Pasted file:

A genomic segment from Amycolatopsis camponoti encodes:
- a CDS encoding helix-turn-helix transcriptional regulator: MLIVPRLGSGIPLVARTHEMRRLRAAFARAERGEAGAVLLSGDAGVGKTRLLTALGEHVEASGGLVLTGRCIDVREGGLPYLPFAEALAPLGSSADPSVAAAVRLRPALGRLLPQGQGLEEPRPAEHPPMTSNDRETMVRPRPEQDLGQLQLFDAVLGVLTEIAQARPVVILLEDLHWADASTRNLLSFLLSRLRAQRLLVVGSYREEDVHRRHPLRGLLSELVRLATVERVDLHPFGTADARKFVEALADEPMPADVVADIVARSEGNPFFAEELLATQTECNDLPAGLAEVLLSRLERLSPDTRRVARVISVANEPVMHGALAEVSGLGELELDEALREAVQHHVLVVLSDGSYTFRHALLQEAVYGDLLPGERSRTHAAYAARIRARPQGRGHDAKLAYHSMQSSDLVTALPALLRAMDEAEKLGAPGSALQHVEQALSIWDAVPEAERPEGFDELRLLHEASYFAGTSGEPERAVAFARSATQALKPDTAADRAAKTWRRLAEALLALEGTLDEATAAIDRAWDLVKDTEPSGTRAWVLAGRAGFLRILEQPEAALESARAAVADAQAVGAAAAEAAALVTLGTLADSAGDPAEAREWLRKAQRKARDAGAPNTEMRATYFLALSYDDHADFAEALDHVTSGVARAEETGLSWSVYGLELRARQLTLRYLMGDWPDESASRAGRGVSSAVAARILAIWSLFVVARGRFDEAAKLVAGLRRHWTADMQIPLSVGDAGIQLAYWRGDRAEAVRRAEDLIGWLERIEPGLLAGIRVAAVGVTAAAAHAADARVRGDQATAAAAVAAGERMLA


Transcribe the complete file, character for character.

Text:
A genomic segment from Amycolatopsis camponoti encodes:
- a CDS encoding helix-turn-helix transcriptional regulator: MLIVPRLGSGIPLVARTHEMRRLRAAFARAERGEAGAVLLSGDAGVGKTRLLTALGEHVEASGGLVLTGRCIDVREGGLPYLPFAEALAPLGSSADPSVAAAVRLRPALGRLLPQGQGLEEPRPAEHPPMTSNDRETMVRPRPEQDLGQLQLFDAVLGVLTEIAQARPVVILLEDLHWADASTRNLLSFLLSRLRAQRLLVVGSYREEDVHRRHPLRGLLSELVRLATVERVDLHPFGTADARKFVEALADEPMPADVVADIVARSEGNPFFAEELLATQTECNDLPAGLAEVLLSRLERLSPDTRRVARVISVANEPVMHGALAEVSGLGELELDEALREAVQHHVLVVLSDGSYTFRHALLQEAVYGDLLPGERSRTHAAYAARIRARPQGRGHDAKLAYHSMQSSDLVTALPALLRAMDEAEKLGAPGSALQHVEQALSIWDAVPEAERPEGFDELRLLHEASYFAGTSGEPERAVAFARSATQALKPDTAADRAAKTWRRLAEALLALEGTLDEATAAIDRAWDLVKDTEPSGTRAWVLAGRAGFLRILEQPEAALESARAAVADAQAVGAAAAEAAALVTLGTLADSAGDPAEAREWLRKAQRKARDAGAPNTEMRATYFLALSYDDHADFAEALDHVTSGVARAEETGLSWSVYGLELRARQLTLRYLMGDWPDESASRAGRGVSSAVAARILAIWSLFVVARGRFDEAAKLVAGLRRHWTADMQIPLSVGDAGIQLAYWRGDRAEAVRRAEDLIGWLERIEPGLLAGIRVAAVGVTAAAAHAADARVRGDQATAAAAVAAGERMLA